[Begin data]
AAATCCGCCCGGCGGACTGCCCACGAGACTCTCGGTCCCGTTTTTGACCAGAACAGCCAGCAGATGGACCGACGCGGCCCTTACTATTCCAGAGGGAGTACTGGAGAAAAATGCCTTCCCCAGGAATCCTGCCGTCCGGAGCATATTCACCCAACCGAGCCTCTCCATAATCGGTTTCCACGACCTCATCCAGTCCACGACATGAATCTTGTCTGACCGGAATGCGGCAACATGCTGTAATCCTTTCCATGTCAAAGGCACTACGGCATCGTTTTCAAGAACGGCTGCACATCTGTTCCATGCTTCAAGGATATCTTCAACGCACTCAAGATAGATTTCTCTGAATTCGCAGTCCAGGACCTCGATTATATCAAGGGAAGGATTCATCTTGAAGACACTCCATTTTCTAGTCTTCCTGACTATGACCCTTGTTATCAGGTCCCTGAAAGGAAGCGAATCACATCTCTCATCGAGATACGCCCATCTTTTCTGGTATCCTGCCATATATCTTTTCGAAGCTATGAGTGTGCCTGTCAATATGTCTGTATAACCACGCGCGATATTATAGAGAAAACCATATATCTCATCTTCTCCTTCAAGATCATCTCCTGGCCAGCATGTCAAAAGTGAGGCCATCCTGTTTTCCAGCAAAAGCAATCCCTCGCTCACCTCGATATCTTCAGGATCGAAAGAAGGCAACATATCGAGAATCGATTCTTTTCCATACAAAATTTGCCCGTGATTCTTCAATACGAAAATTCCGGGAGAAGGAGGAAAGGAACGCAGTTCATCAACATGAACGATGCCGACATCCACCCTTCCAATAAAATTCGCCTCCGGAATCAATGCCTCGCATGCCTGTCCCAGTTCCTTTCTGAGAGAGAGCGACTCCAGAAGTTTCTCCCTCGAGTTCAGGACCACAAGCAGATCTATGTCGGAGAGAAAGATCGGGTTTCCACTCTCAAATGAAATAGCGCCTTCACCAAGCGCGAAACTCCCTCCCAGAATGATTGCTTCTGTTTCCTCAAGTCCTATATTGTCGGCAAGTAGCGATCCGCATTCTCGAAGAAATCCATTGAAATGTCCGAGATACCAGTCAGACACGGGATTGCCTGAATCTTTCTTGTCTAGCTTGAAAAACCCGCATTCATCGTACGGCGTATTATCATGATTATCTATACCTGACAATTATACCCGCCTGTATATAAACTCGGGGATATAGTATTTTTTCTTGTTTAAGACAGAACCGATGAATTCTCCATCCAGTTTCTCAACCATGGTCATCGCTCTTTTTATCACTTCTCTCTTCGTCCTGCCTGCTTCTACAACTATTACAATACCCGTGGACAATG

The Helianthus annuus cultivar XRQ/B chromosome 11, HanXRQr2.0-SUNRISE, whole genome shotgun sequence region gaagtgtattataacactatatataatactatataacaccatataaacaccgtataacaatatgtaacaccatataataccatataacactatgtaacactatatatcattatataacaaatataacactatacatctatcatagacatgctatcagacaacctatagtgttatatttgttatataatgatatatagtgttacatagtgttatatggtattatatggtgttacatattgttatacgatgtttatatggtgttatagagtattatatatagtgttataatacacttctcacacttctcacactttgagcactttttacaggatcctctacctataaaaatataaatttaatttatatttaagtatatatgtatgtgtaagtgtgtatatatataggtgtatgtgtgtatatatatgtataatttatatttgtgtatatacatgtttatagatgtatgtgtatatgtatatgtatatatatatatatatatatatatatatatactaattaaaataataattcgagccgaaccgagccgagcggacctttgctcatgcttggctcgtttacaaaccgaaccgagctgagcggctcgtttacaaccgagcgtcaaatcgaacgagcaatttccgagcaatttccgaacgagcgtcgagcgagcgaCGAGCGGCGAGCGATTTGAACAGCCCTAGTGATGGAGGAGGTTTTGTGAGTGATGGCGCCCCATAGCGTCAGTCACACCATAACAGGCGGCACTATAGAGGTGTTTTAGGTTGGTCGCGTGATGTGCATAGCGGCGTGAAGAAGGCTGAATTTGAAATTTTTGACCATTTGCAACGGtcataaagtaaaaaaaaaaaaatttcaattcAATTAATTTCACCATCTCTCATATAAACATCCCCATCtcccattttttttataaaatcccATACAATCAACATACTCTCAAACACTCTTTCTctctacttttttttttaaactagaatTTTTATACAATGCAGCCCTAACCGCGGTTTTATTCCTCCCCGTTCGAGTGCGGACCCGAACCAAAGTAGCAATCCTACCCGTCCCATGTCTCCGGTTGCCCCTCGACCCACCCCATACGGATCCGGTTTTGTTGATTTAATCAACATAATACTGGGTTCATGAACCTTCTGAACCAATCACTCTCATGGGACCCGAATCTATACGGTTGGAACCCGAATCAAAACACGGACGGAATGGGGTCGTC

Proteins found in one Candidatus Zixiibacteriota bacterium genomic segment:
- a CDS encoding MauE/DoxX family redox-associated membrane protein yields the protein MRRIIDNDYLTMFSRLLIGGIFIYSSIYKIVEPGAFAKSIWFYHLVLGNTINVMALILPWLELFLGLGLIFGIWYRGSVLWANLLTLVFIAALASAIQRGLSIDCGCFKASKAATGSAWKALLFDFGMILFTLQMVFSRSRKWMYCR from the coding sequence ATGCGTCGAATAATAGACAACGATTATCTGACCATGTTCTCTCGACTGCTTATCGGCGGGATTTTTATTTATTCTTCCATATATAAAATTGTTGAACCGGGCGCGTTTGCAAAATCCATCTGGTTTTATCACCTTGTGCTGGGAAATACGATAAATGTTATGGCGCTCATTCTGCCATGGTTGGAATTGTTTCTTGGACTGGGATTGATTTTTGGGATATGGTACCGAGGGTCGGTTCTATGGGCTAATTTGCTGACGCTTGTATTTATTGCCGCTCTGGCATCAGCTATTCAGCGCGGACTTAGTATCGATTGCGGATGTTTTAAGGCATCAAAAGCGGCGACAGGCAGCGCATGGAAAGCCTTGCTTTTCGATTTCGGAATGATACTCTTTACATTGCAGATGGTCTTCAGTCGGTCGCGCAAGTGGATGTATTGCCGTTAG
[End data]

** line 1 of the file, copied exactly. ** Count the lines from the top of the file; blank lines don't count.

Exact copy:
AAATCCGCCCGGCGGACTGCCCACGAGACTCTCGGTCCCGTTTTTGACCAGAACAGCCAGCAGATGGACCGACGCGGCCCTTACTATTCCAGAGGGAGTACTGGAGAAAAATGCCTTCCCCAGGAATCCTGCCGTCCGGAGCATATTCACCCAACCGAGCCTCTCCATAATCGGTTTCCACGACCTCATCCAGTCCACGACATGAATCTTGTCTGACCGGAATGCGGCAACATGCTGTAATCCTTTCCATGTCAAAGGCACTACGGCATCGTTTTCAAGAACGGCTGCACATCTGTTCCATGCTTCAAGGATATCTTCAACGCACTCAAGATAGATTTCTCTGAATTCGCAGTCCAGGACCTCGATTATATCAAGGGAAGGATTCATCTTGAAGACACTCCATTTTCTAGTCTTCCTGACTATGACCCTTGTTATCAGGTCCCTGAAAGGAAGCGAATCACATCTCTCATCGAGATACGCCCATCTTTTCTGGTATCCTGCCATATATCTTTTCGAAGCTATGAGTGTGCCTGTCAATATGTCTGTATAACCACGCGCGATATTATAGAGAAAACCATATATCTCATCTTCTCCTTCAAGATCATCTCCTGGCCAGCATGTCAAAAGTGAGGCCATCCTGTTTTCCAGCAAAAGCAATCCCTCGCTCACCTCGATATCTTCAGGATCGAAAGAAGGCAACATATCGAGAATCGATTCTTTTCCATACAAAATTTGCCCGTGATTCTTCAATACGAAAATTCCGGGAGAAGGAGGAAAGGAACGCAGTTCATCAACATGAACGATGCCGACATCCACCCTTCCAATAAAATTCGCCTCCGGAATCAATGCCTCGCATGCCTGTCCCAGTTCCTTTCTGAGAGAGAGCGACTCCAGAAGTTTCTCCCTCGAGTTCAGGACCACAAGCAGATCTATGTCGGAGAGAAAGATCGGGTTTCCACTCTCAAATGAAATAGCGCCTTCACCAAGCGCGAAACTCCCTCCCAGAATGATTGCTTCTGTTTCCTCAAGTCCTATATTGTCGGCAAGTAGCGATCCGCATTCTCGAAGAAATCCATTGAAATGTCCGAGATACCAGTCAGACACGGGATTGCCTGAATCTTTCTTGTCTAGCTTGAAAAACCCGCATTCATCGTACGGCGTATTATCATGATTATCTATACCTGACAATTATACCCGCCTGTATATAAACTCGGGGATATAGTATTTTTTCTTGTTTAAGACAGAACCGATGAATTCTCCATCCAGTTTCTCAACCATGGTCATCGCTCTTTTTATCACTTCTCTCTTCGTCCTGCCTGCTTCTACAACTATTACAATACCCGTGGACAATG